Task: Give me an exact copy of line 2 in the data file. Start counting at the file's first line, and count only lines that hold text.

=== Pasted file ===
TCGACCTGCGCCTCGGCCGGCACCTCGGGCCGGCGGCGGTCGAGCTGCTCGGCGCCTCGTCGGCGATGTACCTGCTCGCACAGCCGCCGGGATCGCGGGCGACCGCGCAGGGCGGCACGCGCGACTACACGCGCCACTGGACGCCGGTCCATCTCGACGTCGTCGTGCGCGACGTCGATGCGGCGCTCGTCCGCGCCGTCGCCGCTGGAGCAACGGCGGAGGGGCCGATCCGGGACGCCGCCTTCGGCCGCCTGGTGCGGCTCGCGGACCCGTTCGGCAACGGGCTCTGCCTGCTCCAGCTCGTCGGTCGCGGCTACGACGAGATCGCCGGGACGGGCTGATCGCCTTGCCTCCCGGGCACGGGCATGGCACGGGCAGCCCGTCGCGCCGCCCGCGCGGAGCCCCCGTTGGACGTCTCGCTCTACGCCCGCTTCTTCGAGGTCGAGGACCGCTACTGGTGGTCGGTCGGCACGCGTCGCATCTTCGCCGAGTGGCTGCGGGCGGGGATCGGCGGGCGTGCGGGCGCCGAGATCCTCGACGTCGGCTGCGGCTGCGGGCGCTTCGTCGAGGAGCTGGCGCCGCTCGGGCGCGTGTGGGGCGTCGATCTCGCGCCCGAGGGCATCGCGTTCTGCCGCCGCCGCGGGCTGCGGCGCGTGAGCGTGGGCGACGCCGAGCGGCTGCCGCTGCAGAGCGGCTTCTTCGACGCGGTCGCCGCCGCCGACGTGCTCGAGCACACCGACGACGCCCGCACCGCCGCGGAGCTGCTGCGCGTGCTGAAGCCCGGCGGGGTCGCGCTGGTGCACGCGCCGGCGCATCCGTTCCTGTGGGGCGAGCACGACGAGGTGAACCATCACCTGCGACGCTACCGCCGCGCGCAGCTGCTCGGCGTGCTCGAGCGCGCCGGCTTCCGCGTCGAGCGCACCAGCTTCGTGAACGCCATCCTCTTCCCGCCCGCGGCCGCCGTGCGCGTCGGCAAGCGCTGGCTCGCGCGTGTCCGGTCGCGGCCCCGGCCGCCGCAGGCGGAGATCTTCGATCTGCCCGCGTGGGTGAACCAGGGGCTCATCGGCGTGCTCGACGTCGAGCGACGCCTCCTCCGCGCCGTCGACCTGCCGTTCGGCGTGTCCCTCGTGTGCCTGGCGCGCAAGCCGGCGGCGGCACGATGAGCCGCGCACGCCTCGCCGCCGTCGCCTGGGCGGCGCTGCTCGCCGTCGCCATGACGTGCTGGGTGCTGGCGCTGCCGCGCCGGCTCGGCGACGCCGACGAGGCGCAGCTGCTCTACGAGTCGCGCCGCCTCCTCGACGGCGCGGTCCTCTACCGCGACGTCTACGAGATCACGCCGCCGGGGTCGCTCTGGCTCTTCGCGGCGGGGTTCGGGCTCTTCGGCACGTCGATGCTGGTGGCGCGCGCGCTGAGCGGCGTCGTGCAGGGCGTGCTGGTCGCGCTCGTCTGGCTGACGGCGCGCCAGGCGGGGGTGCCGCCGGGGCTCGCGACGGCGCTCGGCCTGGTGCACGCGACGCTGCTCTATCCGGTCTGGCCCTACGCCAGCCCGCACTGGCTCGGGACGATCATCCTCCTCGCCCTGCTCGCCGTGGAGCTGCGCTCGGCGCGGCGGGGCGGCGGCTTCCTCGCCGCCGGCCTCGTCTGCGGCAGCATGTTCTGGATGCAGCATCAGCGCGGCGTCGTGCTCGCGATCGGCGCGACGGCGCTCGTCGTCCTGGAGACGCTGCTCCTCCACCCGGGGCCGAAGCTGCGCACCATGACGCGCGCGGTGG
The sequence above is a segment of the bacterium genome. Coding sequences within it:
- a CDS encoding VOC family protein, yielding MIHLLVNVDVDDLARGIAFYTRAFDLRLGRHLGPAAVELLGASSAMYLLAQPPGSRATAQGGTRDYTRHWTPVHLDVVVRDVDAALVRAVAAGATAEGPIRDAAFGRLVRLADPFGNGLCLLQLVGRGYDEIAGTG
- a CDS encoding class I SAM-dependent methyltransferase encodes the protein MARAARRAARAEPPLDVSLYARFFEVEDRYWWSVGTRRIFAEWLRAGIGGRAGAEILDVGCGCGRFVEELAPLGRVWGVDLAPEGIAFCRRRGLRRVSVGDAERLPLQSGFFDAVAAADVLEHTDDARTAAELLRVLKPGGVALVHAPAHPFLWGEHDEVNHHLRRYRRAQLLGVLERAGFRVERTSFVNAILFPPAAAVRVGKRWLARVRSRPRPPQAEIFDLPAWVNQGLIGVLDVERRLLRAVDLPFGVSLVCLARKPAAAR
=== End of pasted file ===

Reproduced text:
The sequence above is a segment of the bacterium genome. Coding sequences within it: